a guest post from researchers at the UNC Wilmington Coastal Plant Ecology Lab
The UNC Wilmington Coastal Plant Ecology Lab works to understand the effects of environmental stressors on large-scale physiological processes, such as plant development and reproduction within seagrass populations, and to communicate these results to resource agencies and policymakers charged with their management. North Carolina Sea Grant is funding the lab’s research from 2020 to 2022.
Blue crabs are a vital component of our coastal marine ecosystems, supporting one of the most important fisheries in North Carolina, as well as acting as both predator and prey in coastal habitats.
Along much of the North Carolina coast, seagrasses are a critical habitat for juvenile blue crabs, providing a refuge from predators and a protected foraging location. As a result, seagrass habitats directly help sustain this economically important fishery as adult blue crab abundances are directly related to the abundance and survivorship of juveniles.
However, warming sea temperatures are altering the composition of seagrass communities within North Carolina — a phase shift in dominant seagrass species from temperate eelgrass meadows to tropical shoal grass meadows. These seagrass species differ in form and structure, and their beds differ in complexity. Thus, this shift could alter predation rates and how much juvenile blue crabs within this region utilize these habitats, which, in turn, has significant implications for the blue crab fishery.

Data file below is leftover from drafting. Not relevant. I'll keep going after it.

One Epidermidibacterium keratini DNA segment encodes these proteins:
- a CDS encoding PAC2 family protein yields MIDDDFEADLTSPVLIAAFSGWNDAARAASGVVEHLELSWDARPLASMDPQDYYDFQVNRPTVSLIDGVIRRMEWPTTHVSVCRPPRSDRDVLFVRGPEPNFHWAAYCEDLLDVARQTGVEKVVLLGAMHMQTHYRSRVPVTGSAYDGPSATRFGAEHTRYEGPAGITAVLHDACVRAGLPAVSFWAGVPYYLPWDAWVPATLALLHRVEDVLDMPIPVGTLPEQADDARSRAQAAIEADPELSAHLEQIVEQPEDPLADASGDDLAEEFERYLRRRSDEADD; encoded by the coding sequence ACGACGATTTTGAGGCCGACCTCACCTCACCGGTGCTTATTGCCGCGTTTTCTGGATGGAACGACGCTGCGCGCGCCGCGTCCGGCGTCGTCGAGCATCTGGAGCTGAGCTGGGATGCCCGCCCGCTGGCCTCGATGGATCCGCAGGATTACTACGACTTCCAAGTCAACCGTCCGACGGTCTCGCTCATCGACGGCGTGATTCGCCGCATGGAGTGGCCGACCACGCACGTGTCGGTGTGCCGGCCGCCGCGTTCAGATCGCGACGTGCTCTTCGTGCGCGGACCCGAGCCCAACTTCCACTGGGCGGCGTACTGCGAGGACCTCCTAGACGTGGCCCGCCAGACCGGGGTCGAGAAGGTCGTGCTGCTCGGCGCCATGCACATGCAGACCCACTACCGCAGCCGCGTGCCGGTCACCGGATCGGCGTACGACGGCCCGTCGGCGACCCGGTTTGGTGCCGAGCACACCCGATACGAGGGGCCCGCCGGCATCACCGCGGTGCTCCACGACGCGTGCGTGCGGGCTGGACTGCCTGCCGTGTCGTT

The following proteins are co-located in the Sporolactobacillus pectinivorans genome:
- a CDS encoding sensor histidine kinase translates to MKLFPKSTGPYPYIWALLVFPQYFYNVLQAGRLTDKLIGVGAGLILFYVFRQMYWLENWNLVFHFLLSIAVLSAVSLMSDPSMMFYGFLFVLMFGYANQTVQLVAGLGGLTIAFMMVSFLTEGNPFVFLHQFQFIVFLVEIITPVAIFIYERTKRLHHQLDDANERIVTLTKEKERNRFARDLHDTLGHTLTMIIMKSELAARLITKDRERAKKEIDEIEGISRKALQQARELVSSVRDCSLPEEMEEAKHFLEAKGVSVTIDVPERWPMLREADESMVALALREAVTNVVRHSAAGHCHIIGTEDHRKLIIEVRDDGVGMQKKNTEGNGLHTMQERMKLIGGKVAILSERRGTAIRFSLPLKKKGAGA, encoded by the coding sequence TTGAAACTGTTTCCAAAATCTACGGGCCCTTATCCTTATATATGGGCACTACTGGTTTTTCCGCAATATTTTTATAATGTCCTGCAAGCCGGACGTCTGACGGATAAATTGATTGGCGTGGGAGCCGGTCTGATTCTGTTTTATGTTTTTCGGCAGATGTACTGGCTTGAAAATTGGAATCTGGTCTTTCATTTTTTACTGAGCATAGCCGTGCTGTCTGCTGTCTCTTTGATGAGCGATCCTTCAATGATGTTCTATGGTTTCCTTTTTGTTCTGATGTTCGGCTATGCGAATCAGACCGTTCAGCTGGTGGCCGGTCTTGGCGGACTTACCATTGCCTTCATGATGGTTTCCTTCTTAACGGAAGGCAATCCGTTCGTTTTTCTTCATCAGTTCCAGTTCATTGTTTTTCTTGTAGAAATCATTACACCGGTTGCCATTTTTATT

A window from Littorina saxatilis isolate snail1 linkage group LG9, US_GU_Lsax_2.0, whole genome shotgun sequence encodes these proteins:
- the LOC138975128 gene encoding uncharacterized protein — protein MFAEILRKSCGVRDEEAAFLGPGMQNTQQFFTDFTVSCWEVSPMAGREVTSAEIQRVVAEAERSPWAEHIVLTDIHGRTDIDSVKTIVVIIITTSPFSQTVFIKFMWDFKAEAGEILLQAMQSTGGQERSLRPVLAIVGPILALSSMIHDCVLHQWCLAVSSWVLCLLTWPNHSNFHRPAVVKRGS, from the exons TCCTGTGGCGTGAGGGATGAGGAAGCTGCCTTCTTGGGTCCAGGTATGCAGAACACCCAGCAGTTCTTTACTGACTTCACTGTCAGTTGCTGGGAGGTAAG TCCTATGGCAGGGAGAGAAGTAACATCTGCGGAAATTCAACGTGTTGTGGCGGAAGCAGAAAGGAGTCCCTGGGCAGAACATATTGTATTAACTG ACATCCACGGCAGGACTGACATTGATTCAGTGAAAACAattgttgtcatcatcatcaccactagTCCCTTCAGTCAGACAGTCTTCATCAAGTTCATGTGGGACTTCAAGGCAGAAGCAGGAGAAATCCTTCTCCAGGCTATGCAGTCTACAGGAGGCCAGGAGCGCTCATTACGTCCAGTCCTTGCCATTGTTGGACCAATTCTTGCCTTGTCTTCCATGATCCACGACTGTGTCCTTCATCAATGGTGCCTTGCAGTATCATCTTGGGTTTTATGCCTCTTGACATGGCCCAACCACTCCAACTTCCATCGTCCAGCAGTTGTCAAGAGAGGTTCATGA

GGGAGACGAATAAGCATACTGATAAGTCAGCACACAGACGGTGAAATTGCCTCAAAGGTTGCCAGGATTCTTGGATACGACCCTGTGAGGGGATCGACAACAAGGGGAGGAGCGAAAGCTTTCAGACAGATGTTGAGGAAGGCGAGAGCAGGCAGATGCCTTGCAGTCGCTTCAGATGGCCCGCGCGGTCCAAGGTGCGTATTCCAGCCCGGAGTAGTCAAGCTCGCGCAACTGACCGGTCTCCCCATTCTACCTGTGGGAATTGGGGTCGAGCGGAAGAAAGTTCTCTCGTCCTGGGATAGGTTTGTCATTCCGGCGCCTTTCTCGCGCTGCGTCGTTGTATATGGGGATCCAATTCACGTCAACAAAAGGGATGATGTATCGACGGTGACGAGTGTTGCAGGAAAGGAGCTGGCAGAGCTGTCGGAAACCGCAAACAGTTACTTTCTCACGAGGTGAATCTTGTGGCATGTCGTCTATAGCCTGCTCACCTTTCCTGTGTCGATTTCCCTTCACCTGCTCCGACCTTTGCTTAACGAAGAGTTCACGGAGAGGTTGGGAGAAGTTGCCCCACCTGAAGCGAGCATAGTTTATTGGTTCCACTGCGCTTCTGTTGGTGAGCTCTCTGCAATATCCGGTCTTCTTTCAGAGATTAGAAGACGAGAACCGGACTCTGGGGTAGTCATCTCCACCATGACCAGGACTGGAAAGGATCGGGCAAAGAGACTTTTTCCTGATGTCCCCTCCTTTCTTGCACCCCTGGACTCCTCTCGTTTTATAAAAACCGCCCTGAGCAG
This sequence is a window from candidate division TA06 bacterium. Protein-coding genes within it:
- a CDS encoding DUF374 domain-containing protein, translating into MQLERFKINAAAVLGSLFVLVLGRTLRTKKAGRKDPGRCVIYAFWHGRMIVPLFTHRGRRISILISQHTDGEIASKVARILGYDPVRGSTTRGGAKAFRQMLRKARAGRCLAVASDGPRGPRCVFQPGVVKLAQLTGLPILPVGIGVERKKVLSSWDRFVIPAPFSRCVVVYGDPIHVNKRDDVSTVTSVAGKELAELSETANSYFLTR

To address how this change in dominant seagrass habitats might impact blue crabs, our team at UNC Wilmington is conducting field surveys through 2022 in Topsail Sound and Chadwick’s Bay to assess the relative abundance of juvenile blue crabs. To sample juvenile blue crabs, we’re using throw traps, sweep nets, and lightweight trawls in eelgrass, shoal grass, and unvegetated habitats.
In addition, to further understand the potential impacts of changing seagrass habitats, we’re examining differences in predation on blue crabs in eelgrass, shoal grass, and unvegetated areas by conducting tethering experiments, in which we restrain the prey and document what happens. These experiments will provide important information on potential differences in quality between the two seagrass habitats and between vegetated and unvegetated habitats.
In the lab, we also will study juvenile blue crab behaviors when a predator is present and absent, offering additional insight about how they utilize the two seagrass species. We then can compare patterns from the habitat choice experiments to our field sampling of the relative abundance of juvenile crabs that utilize eelgrass and shoal grass.
Understanding how warming seas affect juvenile blue crabs by altering critical nursery habitats will provide essential information to fisheries management, which, in turn, can benefit both recreational and commercial fisherman within North Carolina.
by George Easterly, M.S. in Marine Biology Graduate Student at UNCW; Martin Posey, Professor, Department of Biology and Marine Biology UNCW; Troy Alphin, Senior Research Associate, Department of Biology and Marine Biology UNCW; Jessie Jarvis, Associate Professor, Department of Biology and Marine Biology UNCW; and Mike Wheeler, M.S. in Marine Science Graduate Student at the University of North Carolina Wilmington